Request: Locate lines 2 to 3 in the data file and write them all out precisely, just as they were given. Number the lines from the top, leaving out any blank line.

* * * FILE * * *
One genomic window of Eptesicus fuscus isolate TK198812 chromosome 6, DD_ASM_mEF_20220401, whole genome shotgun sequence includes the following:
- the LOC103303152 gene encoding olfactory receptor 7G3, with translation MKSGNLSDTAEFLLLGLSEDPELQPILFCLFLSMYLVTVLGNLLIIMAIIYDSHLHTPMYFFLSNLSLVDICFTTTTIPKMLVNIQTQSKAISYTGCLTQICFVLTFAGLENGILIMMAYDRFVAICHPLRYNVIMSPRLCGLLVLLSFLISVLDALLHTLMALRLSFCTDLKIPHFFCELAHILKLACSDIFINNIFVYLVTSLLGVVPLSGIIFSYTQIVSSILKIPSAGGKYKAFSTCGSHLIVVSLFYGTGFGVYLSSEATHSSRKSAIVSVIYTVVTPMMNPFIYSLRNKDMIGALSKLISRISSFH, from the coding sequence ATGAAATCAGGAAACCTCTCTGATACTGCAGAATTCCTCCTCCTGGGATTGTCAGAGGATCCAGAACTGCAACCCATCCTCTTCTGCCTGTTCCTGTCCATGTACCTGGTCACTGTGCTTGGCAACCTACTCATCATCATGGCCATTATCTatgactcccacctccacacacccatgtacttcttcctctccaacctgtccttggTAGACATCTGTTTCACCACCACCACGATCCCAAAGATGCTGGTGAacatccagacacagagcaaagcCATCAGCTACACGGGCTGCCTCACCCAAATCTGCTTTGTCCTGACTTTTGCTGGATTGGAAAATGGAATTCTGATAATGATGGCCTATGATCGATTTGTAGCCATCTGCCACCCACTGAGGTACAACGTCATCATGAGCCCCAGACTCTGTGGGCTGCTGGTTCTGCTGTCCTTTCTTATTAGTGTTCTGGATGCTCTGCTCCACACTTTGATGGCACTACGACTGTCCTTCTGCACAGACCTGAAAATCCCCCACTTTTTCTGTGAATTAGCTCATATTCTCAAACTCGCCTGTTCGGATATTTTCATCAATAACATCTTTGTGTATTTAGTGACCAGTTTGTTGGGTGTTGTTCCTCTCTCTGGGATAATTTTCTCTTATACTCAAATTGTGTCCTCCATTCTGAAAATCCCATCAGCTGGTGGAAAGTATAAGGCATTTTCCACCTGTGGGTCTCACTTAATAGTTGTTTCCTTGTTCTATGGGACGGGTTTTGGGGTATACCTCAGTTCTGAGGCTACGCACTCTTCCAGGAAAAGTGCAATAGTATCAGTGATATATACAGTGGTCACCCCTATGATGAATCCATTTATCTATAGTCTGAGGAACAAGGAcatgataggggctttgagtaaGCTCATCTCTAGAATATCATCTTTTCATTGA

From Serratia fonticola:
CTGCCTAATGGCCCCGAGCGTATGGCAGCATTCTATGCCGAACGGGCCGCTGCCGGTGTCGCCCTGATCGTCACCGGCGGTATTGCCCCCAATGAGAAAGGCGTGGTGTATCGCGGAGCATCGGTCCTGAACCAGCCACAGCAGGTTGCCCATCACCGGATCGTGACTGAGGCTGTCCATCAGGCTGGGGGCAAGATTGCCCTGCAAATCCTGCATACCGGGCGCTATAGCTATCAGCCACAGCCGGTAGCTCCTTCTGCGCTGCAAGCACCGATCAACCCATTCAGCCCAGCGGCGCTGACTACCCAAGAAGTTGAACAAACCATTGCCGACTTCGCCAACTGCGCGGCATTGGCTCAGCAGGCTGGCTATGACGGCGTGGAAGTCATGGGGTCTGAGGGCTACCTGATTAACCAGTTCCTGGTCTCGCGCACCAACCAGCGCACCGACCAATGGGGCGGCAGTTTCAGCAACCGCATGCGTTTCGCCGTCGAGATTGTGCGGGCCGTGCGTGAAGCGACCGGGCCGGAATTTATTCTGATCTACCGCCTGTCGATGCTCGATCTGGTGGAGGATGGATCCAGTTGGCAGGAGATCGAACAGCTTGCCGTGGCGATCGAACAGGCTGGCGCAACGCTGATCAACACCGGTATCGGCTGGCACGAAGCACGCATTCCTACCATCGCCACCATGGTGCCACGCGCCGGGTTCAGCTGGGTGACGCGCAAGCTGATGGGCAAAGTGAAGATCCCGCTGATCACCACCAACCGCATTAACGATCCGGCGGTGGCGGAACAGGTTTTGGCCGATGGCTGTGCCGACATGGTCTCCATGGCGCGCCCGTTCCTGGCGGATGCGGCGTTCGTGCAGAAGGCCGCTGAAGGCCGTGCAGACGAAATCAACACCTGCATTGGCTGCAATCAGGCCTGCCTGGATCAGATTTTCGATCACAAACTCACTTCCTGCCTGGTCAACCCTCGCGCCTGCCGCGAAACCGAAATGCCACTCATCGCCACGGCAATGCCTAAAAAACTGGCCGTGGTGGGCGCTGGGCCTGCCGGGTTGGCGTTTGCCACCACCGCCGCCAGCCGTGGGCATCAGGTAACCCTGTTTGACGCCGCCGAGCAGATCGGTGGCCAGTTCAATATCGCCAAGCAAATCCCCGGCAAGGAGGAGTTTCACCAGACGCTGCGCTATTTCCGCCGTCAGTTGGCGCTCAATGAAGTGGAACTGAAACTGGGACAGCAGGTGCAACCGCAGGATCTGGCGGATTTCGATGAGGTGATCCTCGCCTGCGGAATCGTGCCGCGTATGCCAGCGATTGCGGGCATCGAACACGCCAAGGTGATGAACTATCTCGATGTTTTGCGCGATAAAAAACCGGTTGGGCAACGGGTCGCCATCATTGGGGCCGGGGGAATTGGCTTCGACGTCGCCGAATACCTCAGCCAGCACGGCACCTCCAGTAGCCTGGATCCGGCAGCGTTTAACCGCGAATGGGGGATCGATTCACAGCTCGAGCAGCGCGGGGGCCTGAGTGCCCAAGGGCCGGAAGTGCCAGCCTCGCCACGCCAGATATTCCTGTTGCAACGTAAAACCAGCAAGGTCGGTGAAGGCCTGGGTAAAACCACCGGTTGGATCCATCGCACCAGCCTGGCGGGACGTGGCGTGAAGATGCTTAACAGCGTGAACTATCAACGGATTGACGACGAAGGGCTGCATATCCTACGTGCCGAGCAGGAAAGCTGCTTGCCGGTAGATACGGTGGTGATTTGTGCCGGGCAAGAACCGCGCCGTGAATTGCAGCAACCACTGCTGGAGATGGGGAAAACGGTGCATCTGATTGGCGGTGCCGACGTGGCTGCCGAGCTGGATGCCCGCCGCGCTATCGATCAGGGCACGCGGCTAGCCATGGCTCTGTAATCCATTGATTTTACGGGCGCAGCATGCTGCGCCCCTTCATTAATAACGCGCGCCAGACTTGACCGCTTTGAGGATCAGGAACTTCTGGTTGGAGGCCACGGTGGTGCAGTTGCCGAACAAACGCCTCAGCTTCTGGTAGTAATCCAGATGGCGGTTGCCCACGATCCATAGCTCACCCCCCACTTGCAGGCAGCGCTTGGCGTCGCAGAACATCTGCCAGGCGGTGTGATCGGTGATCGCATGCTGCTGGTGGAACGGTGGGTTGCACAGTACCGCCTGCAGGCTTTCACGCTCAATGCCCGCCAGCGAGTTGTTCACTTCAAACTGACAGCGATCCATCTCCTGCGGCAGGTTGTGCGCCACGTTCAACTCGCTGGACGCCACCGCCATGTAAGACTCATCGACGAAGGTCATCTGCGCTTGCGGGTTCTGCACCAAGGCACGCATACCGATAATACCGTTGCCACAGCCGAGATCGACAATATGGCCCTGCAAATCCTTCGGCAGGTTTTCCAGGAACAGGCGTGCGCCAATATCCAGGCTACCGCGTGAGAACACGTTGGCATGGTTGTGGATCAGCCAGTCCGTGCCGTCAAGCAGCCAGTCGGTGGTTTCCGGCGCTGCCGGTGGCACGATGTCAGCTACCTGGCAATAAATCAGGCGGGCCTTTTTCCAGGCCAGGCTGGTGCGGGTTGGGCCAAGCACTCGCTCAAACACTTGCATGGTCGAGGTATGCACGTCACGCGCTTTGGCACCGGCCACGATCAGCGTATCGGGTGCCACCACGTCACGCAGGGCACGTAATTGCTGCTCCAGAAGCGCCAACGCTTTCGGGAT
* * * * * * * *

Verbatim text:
- the LOC103303152 gene encoding olfactory receptor 7G3, with translation MKSGNLSDTAEFLLLGLSEDPELQPILFCLFLSMYLVTVLGNLLIIMAIIYDSHLHTPMYFFLSNLSLVDICFTTTTIPKMLVNIQTQSKAISYTGCLTQICFVLTFAGLENGILIMMAYDRFVAICHPLRYNVIMSPRLCGLLVLLSFLISVLDALLHTLMALRLSFCTDLKIPHFFCELAHILKLACSDIFINNIFVYLVTSLLGVVPLSGIIFSYTQIVSSILKIPSAGGKYKAFSTCGSHLIVVSLFYGTGFGVYLSSEATHSSRKSAIVSVIYTVVTPMMNPFIYSLRNKDMIGALSKLISRISSFH, from the coding sequence ATGAAATCAGGAAACCTCTCTGATACTGCAGAATTCCTCCTCCTGGGATTGTCAGAGGATCCAGAACTGCAACCCATCCTCTTCTGCCTGTTCCTGTCCATGTACCTGGTCACTGTGCTTGGCAACCTACTCATCATCATGGCCATTATCTatgactcccacctccacacacccatgtacttcttcctctccaacctgtccttggTAGACATCTGTTTCACCACCACCACGATCCCAAAGATGCTGGTGAacatccagacacagagcaaagcCATCAGCTACACGGGCTGCCTCACCCAAATCTGCTTTGTCCTGACTTTTGCTGGATTGGAAAATGGAATTCTGATAATGATGGCCTATGATCGATTTGTAGCCATCTGCCACCCACTGAGGTACAACGTCATCATGAGCCCCAGACTCTGTGGGCTGCTGGTTCTGCTGTCCTTTCTTATTAGTGTTCTGGATGCTCTGCTCCACACTTTGATGGCACTACGACTGTCCTTCTGCACAGACCTGAAAATCCCCCACTTTTTCTGTGAATTAGCTCATATTCTCAAACTCGCCTGTTCGGATATTTTCATCAATAACATCTTTGTGTATTTAGTGACCAGTTTGTTGGGTGTTGTTCCTCTCTCTGGGATAATTTTCTCTTATACTCAAATTGTGTCCTCCATTCTGAAAATCCCATCAGCTGGTGGAAAGTATAAGGCATTTTCCACCTGTGGGTCTCACTTAATAGTTGTTTCCTTGTTCTATGGGACGGGTTTTGGGGTATACCTCAGTTCTGAGGCTACGCACTCTTCCAGGAAAAGTGCAATAGTATCAGTGATATATACAGTGGTCACCCCTATGATGAATCCATTTATCTATAGTCTGAGGAACAAGGAcatgataggggctttgagtaaGCTCATCTCTAGAATATCATCTTTTCATTGA

From Serratia fonticola: